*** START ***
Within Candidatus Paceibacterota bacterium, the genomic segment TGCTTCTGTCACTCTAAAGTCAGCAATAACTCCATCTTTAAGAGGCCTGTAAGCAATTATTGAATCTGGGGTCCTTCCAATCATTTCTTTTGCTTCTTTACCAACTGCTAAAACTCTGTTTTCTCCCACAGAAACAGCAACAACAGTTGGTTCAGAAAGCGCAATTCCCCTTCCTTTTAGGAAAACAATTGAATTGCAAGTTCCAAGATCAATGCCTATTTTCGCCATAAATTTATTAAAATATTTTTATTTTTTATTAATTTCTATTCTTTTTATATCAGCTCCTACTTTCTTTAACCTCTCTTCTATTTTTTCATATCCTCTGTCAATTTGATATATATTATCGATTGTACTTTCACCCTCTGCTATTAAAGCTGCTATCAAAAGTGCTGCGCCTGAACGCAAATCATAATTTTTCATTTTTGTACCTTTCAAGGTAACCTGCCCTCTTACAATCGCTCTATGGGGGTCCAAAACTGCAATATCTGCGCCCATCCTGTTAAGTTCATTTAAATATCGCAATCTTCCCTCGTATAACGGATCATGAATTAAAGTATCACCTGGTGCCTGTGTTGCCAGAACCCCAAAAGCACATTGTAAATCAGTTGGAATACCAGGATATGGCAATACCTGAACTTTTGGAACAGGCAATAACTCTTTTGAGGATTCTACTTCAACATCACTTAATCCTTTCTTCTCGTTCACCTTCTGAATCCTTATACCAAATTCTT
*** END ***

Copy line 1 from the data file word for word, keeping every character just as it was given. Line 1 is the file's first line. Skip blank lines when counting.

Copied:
Within Candidatus Paceibacterota bacterium, the genomic segment TGCTTCTGTCACTCTAAAGTCAGCAATAACTCCATCTTTAAGAGGCCTGTAAGCAATTATTGAATCTGGGGTCCTTCCAATCATTTCTTTTGCTTCTTTACCAACTGCTAAAACTCTGTTTTCTCCCACAGAAACAGCAACAACAGTTGGTTCAGAAAGCGCAATTCCCCTTCCTTTTAGGAAAACAATTGAATTGCAAGTTCCAAGATCAATGCCTATTTTCGCCATAAATTTATTAAAATATTTTTATTTTTTATTAATTTCTATTCTTTTTATATCAGCTCCTACTTTCTTTAACCTCTCTTCTATTTTTTCATATCCTCTGTCAATTTGATATATATTATCGATTGTACTTTCACCCTCTGCTATTAAAGCTGCTATCAAAAGTGCTGCGCCTGAACGCAAATCATAATTTTTCATTTTTGTACCTTTCAAGGTAACCTGCCCTCTTACAATCGCTCTATGGGGGTCCAAAACTGCAATATCTGCGCCCATCCTGTTAAGTTCATTTAAATATCGCAATCTTCCCTCGTATAACGGATCATGAATTAAAGTATCACCTGGTGCCTGTGTTGCCAGAACCCCAAAAGCACATTGTAAATCAGTTGGAATACCAGGATATGGCAATACCTGAACTTTTGGAACAGGCAATAACTCTTTTGAGGATTCTACTTCAACATCACTTAATCCTTTCTTCTCGTTCACCTTCTGAATCCTTATACCAAATTCTT